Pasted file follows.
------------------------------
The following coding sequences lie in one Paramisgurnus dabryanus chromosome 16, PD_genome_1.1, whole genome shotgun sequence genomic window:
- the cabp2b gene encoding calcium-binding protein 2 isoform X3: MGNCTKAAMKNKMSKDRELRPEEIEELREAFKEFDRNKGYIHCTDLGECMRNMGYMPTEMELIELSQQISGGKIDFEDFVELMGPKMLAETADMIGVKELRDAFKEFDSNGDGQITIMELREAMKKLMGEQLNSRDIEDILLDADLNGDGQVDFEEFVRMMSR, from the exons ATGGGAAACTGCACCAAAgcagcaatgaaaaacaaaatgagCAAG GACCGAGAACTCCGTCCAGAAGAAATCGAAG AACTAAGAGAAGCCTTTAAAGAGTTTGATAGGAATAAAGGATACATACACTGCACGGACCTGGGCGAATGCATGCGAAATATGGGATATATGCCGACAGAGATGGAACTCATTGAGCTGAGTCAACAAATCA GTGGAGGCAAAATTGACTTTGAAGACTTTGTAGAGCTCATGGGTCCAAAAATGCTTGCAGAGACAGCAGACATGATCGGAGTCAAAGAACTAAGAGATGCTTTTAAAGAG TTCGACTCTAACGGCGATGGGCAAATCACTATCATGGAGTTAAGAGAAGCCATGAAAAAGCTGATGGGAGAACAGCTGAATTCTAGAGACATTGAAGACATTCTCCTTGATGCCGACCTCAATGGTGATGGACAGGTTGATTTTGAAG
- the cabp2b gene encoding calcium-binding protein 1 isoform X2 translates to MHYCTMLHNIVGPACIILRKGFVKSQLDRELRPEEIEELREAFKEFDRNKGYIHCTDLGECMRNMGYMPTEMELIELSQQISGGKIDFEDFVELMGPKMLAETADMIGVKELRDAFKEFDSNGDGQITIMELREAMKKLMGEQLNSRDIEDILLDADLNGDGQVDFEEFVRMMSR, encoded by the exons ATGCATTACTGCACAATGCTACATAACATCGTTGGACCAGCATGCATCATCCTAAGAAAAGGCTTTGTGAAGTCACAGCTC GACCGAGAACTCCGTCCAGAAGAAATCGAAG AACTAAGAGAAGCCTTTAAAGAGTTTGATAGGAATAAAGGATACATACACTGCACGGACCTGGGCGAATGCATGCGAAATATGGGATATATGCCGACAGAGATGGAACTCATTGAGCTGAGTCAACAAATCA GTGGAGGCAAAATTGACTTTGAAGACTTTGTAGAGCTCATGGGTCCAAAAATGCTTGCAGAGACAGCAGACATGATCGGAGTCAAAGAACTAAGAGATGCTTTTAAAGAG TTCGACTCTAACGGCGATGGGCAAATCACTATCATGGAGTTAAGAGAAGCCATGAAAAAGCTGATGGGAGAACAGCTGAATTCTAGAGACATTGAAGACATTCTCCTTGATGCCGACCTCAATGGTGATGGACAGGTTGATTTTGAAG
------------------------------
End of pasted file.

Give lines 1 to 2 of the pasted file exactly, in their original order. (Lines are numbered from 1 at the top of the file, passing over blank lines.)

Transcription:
The following coding sequences lie in one Paramisgurnus dabryanus chromosome 16, PD_genome_1.1, whole genome shotgun sequence genomic window:
- the cabp2b gene encoding calcium-binding protein 2 isoform X3: MGNCTKAAMKNKMSKDRELRPEEIEELREAFKEFDRNKGYIHCTDLGECMRNMGYMPTEMELIELSQQISGGKIDFEDFVELMGPKMLAETADMIGVKELRDAFKEFDSNGDGQITIMELREAMKKLMGEQLNSRDIEDILLDADLNGDGQVDFEEFVRMMSR, from the exons ATGGGAAACTGCACCAAAgcagcaatgaaaaacaaaatgagCAAG GACCGAGAACTCCGTCCAGAAGAAATCGAAG AACTAAGAGAAGCCTTTAAAGAGTTTGATAGGAATAAAGGATACATACACTGCACGGACCTGGGCGAATGCATGCGAAATATGGGATATATGCCGACAGAGATGGAACTCATTGAGCTGAGTCAACAAATCA GTGGAGGCAAAATTGACTTTGAAGACTTTGTAGAGCTCATGGGTCCAAAAATGCTTGCAGAGACAGCAGACATGATCGGAGTCAAAGAACTAAGAGATGCTTTTAAAGAG TTCGACTCTAACGGCGATGGGCAAATCACTATCATGGAGTTAAGAGAAGCCATGAAAAAGCTGATGGGAGAACAGCTGAATTCTAGAGACATTGAAGACATTCTCCTTGATGCCGACCTCAATGGTGATGGACAGGTTGATTTTGAAG